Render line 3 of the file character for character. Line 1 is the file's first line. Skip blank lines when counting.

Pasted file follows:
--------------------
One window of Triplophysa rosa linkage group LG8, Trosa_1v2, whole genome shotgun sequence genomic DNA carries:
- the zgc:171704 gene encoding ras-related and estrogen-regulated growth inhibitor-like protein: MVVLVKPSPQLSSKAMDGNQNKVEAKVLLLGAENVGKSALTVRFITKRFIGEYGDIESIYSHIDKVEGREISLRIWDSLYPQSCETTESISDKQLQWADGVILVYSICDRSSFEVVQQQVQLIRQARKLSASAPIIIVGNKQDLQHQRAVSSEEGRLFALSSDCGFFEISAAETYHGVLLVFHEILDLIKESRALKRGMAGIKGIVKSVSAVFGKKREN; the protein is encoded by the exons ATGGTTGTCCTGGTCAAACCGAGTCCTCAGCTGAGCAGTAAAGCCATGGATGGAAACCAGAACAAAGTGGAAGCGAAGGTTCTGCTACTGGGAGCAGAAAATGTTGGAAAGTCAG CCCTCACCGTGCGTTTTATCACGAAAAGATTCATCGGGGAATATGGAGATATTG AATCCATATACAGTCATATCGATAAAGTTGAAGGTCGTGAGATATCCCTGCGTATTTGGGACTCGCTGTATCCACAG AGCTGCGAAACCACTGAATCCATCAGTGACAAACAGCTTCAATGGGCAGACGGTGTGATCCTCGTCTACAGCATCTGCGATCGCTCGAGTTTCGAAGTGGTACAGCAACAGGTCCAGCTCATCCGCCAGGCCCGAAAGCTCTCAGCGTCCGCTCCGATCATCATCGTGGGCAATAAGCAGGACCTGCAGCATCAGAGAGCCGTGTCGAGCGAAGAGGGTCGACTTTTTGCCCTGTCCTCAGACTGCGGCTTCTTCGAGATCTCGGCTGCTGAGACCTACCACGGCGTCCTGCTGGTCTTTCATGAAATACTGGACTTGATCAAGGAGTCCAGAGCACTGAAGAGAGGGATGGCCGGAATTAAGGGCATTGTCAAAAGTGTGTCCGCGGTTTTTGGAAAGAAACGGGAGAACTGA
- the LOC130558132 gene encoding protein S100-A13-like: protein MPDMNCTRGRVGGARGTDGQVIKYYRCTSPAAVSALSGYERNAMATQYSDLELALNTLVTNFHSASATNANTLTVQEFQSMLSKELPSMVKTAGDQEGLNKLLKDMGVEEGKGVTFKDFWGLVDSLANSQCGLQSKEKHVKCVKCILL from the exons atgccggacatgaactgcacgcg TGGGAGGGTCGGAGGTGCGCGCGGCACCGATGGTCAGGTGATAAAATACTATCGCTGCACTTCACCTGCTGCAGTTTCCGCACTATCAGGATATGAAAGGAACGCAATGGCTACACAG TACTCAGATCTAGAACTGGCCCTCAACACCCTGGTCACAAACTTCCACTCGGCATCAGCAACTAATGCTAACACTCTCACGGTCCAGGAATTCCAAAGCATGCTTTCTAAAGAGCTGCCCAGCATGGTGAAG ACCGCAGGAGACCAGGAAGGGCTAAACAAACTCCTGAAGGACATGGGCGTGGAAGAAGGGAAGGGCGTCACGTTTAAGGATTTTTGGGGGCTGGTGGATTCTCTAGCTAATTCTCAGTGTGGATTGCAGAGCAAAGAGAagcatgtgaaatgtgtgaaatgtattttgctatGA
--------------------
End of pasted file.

- the LOC130558132 gene encoding protein S100-A13-like: protein MPDMNCTRGRVGGARGTDGQVIKYYRCTSPAAVSALSGYERNAMATQYSDLELALNTLVTNFHSASATNANTLTVQEFQSMLSKELPSMVKTAGDQEGLNKLLKDMGVEEGKGVTFKDFWGLVDSLANSQCGLQSKEKHVKCVKCILL from the exons atgccggacatgaactgcacgcg TGGGAGGGTCGGAGGTGCGCGCGGCACCGATGGTCAGGTGATAAAATACTATCGCTGCACTTCACCTGCTGCAGTTTCCGCACTATCAGGATATGAAAGGAACGCAATGGCTACACAG TACTCAGATCTAGAACTGGCCCTCAACACCCTGGTCACAAACTTCCACTCGGCATCAGCAACTAATGCTAACACTCTCACGGTCCAGGAATTCCAAAGCATGCTTTCTAAAGAGCTGCCCAGCATGGTGAAG ACCGCAGGAGACCAGGAAGGGCTAAACAAACTCCTGAAGGACATGGGCGTGGAAGAAGGGAAGGGCGTCACGTTTAAGGATTTTTGGGGGCTGGTGGATTCTCTAGCTAATTCTCAGTGTGGATTGCAGAGCAAAGAGAagcatgtgaaatgtgtgaaatgtattttgctatGA